Home / Reno Moms Blog / Contributors / Stepping up to the plate: 7 Tips for being a Sports Team Mom

Stepping up to the plate: 7 Tips for being a Sports Team Mom

baseball_team_mom_postcards_package_of_8This week, my youngest son is finishing his first season of baseball and I’m hanging up my hat, retiring as the Angels Team Mom.

When I agreed to serve as the Team Mom, I thought “No problem. I can make a snack schedule.” I soon learned that creating a snack schedule was just one of many Team Mom responsibilities.

It was definitely more work than I bargained for and started with a mandatory, nearly three-hour meeting to discuss exactly what was expected of us.

The Team Mom acts as liaison between the league, coach, and parents and depending on the sport or activity, this can mean juggling communication with parents from 12 to 25 kids. They make sure things run as smoothly as possible, funneling information from the league and coach to parents and back again. Players’ parents look to you to answer questions, solve problems, mediate between two household families, among other things. Complaints? Those go to you too.

Being a Team Mom for the first time can be a bit overwhelming, and I quickly learned that organization was going to be key to my success. Below is a summary of my lessons learned. Check it out and revisit later if you ever find yourself serving as the Team Mom for your child’s sports team. If you’re new, this list will help you quickly learn the ropes!

1.  Attend all practices and games. The team moms serve as the source of information and organization for the team. It’s important to be there. If for some reason you can’t attend a practice or game, make sure someone else can stand in as Team Mom (or just serve as the contact person) for that hour or so and relay any important communication back to you.

2.  Create a schedule. Schedules prepared by the league can be difficult to read. Create a schedule for parents that is in an easy to read format and includes games, practices, tournaments (if applicable), Opening Day, picture day, volunteer and fundraising event days. Also include the name of the family who is responsible for providing a healthy snack after each game. Remember to bring extra copies. Some families may need two copies (one for each parent or household).

3.  Communicate with the coach and the parents regularly. Make sure you have parents’ contact information including name, phone numbers, and email address. Communicate with the coach and/or the league frequently and only give parents what they absolutely need to know. At the beginning of the season provide extra tips for parents’ of kids who are new to the sport (i.e. outline what equipment is needed and where they can purchase cleats, pants, balls, etc.). Send practice and game reminders the day before, and remind them who is signed up for snack for the upcoming game. Simply sending out the schedule at the beginning of the season isn’t really enough. Inevitably people will lose it, and will end up emailing or texting you for details. Reminder messages the day before the game puts you ahead of the game.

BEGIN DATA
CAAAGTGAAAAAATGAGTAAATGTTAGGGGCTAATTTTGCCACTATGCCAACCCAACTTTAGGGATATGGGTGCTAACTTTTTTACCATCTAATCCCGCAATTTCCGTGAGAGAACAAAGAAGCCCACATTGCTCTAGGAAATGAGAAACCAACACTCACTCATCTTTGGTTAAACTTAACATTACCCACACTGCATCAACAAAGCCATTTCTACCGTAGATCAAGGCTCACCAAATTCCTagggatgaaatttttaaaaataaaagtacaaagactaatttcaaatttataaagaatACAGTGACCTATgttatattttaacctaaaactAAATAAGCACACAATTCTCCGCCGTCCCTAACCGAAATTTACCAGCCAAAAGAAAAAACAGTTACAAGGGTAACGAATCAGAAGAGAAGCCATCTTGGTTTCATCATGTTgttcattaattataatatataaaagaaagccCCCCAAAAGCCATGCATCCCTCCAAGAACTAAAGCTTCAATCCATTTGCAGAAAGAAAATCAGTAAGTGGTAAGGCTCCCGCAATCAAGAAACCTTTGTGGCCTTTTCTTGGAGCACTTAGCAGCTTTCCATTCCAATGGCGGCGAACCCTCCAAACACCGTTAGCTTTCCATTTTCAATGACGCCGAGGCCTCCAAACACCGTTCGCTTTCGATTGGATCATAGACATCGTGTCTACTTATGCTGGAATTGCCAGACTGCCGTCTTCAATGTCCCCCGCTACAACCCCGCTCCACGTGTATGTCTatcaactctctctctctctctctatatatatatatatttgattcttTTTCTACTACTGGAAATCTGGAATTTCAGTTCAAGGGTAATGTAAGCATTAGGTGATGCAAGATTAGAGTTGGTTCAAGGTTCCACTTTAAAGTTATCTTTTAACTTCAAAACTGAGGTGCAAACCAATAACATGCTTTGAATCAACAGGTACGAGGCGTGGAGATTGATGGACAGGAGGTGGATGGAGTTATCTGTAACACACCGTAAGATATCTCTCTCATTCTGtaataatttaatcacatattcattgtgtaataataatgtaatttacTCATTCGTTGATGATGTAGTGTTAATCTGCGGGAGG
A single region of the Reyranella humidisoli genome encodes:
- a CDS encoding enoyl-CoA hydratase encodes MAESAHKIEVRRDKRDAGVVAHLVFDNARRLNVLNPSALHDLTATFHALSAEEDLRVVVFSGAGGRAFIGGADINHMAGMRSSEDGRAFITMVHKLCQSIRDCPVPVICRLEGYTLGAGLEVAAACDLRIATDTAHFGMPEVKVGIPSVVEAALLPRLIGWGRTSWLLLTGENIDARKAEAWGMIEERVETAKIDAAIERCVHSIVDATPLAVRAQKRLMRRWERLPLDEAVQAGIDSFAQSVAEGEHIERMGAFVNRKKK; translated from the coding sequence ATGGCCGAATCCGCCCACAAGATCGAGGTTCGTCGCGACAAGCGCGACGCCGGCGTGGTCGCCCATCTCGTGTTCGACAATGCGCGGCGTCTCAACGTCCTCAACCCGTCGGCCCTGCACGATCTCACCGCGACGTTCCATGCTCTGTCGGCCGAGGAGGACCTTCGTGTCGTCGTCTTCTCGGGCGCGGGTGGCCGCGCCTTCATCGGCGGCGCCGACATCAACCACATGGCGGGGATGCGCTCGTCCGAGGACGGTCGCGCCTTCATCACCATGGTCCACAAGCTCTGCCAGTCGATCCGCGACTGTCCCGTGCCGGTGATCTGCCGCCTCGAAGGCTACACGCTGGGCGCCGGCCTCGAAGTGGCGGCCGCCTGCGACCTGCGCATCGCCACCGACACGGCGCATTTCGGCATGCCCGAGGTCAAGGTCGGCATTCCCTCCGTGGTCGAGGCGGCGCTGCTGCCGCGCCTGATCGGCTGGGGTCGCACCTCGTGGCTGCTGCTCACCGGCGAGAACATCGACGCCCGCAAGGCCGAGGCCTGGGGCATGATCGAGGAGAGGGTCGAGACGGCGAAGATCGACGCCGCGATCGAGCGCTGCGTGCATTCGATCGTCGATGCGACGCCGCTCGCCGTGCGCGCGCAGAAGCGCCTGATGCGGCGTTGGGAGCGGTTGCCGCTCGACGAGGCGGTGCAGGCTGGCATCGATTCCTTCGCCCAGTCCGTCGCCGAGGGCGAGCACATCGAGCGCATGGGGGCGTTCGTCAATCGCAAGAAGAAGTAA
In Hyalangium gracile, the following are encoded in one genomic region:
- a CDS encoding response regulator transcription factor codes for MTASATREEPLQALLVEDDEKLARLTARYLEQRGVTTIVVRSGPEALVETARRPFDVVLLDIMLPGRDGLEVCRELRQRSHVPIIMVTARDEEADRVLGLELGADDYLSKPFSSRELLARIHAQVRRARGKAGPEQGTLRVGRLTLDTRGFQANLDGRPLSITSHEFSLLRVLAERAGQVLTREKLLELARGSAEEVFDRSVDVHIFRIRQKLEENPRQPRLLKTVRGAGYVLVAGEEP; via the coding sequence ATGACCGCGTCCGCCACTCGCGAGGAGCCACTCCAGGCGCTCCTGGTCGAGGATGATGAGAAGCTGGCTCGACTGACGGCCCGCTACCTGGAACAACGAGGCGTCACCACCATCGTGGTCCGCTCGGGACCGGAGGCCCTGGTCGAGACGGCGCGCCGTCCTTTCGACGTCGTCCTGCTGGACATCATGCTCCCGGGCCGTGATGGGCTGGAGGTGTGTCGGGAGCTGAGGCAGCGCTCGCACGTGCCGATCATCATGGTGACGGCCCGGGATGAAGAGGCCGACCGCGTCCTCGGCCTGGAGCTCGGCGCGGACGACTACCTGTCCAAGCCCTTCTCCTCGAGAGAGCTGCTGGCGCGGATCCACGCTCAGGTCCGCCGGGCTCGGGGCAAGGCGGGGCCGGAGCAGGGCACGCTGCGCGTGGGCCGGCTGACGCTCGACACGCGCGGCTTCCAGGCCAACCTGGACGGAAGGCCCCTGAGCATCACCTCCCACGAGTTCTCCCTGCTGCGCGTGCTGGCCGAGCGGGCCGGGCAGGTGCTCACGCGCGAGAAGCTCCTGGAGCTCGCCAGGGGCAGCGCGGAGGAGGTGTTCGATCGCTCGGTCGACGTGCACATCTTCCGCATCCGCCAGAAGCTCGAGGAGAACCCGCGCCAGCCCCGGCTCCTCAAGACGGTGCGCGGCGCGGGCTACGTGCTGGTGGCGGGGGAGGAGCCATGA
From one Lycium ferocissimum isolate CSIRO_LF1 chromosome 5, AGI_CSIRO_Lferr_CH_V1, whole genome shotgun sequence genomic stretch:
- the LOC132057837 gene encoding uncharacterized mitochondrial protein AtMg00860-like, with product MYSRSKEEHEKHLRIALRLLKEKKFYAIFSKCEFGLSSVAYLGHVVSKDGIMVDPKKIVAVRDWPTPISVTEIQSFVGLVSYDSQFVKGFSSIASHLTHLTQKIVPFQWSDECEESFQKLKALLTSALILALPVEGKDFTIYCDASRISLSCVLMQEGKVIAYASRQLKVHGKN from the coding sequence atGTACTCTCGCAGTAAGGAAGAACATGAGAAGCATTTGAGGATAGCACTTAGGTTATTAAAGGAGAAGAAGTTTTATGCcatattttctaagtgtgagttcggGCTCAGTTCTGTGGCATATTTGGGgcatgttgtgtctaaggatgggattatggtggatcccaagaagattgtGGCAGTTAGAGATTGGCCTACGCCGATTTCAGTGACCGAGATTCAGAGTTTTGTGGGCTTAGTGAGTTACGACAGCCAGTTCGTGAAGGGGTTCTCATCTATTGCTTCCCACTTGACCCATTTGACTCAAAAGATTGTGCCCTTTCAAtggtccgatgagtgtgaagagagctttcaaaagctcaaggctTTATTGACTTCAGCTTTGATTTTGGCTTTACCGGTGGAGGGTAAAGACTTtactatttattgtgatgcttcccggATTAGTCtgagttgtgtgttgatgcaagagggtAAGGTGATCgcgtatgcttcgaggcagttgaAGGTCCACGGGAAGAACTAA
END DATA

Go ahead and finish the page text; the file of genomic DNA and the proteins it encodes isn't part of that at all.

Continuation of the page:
4.  Be prepared. For younger teams, keep an emergency snack kit in your car in case the parent forgets to bring the snack on their week. You may also want to carry a small first-aid kid with you. I needed both extra snacks and a first aid kit, and didn’t have either on-hand.

5.  Estimate extra costs. There are often extra costs associated with sports. Team banners, trophies/medals, end of season parties, coach’s gifts are all additional costs and the Team Mom is responsible for ordering what needs to be ordered and collecting money from the other parents. Make sure you calculate what each family owes and keep a list of who has paid so you don’t come short.

6.  Plan an end of Season Party. Look into local pizza places or even the park where you play.  Figure out how much it will cost and include a few extra dollars for a coach’s gift and trophies/medals if the league doesn’t provide them.

7.  Accept offers for help. There are many parents who will offer to help. Take them up on their offer. There is a lot to do and keep track of as the Team Mom…two heads and sets of hands are better than one!

Although it was a fair amount of work and a pretty big time commitment, in the end, being the Team Mom was very rewarding and fun. I might even do it again!

What are your tips for being a successful sports Team Mom?

FacebookTwitterGoogle+Share

About Jennifer Woodbury Duval

Jennifer Woodbury Duval
A right coaster now living on the left, Jennifer Duval is a mom to two rambunctious boys, and works full-time in the communications department at a Fortune 500 company. Fueled by logic, she is a no-nonsense type of gal who doesn’t buy into the latest trends, but does like to try new, trendy restaurants. An avid reader, she also loves coffee, chocolate, Zumba, and discovering new places.

Leave a Reply